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Nerds 2.0.1
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Networking the Nerds
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Did You Get the "L"?

When planning began for the IMPs, four university research centers were chosen for the initial test sites. The decision on which university received an IMP was based on the specialties of each research center. Len Kleinrock, at UCLA, was one of the leading experts on packet-switching networks, so he would receive the first IMP and test the network as it was built and used. The second IMP would go to Stanford, where Doug Engelbart would manage the Network Information Center (NIC) providing a network home for ARPAnet documentation. Sutherland (the second director of IPTO), was researching computer graphics at the University of Utah, so the third IMP would go there. The fourth IMP would go to the University of California at Santa Barbara where research was conducted on interactive computer graphics.

Len KleinrockLen Kleinrock's graduate students had found out about the problems BBN was having with the IMP, so they guessed that BBN would need to set the date back and give them more time to finish programming the software interface. However, on August 29th, the day before Labor Day, the IMP was delivered to the Stanford shipping dock as planned. Steve Crocker, the graduate student responsible for the host-to-IMP software, heard the news two days earlier and was a little surprised. He spent all night finishing the interface for the Sigma 7 mainframe.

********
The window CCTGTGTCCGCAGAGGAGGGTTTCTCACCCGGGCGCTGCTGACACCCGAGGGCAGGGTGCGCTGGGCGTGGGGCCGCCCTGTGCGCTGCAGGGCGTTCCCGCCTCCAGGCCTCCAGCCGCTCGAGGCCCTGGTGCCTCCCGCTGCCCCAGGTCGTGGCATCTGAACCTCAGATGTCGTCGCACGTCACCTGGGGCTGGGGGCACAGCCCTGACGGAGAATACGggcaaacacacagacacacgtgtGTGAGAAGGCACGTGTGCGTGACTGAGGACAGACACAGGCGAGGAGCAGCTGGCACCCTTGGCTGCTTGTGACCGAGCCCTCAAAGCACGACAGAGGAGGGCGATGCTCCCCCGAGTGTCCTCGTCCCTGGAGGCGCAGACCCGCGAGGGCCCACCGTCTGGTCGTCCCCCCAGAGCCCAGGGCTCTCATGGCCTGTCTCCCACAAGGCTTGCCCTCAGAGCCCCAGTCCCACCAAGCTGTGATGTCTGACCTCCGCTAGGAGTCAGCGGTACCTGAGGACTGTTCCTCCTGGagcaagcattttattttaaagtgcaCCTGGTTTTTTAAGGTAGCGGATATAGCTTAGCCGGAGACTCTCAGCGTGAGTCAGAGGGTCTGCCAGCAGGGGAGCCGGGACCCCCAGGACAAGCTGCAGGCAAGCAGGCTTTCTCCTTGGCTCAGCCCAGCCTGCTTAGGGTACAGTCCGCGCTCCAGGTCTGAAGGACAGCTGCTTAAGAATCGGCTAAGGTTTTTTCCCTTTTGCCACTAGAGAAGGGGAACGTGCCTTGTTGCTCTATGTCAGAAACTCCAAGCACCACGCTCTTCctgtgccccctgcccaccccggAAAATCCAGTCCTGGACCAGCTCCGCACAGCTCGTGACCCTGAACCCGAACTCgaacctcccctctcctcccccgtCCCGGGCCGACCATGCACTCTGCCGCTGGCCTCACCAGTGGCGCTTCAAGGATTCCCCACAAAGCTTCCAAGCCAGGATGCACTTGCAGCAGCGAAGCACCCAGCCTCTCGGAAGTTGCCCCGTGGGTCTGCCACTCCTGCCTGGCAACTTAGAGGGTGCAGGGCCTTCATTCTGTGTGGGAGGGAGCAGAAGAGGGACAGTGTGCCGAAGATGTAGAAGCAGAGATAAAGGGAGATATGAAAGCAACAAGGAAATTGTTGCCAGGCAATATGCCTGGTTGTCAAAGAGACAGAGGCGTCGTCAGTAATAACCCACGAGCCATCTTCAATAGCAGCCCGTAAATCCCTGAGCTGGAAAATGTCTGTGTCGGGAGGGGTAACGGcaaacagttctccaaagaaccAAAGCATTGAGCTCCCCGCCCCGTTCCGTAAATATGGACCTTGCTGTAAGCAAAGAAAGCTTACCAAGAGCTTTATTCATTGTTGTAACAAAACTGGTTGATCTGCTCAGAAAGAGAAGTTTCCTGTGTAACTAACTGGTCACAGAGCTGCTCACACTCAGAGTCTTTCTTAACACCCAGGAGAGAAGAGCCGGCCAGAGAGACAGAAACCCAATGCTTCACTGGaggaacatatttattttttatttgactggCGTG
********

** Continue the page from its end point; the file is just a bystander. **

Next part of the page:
On Labor Day, the IMP was carted up to Kleinrock's lab and connected to a power source by a BBN engineer. When it was powered up, it started working where it had left off back in Cambridge. Unlike the temporary memory used in today's computers, the IMP used core memory that didn't forget anything when it was powered off. When they connected the Sigma 7 to the IMP, the mainframe and the IMP communicated with each other just as planned.

Logging In
A month later, the second IMP was installed at the Stanford Research Institute (SRI). They had a SDS-940 mainframe computer connected to the IMP, so a different interface was written by the graduate students at Stanford. When it was working they were ready to test the first connection in the ARPANET, so they got on the phone with UCLA and coordinated the login.

"Did you get the L?" Charlie Klein, an undergraduate at UCLA, asked. "Yes," came the answer from Stanford. "Did you get the O?" asked UCLA. "Yes," answered Stanford. When Klein typed 'G' another first occurred - the network crashed.

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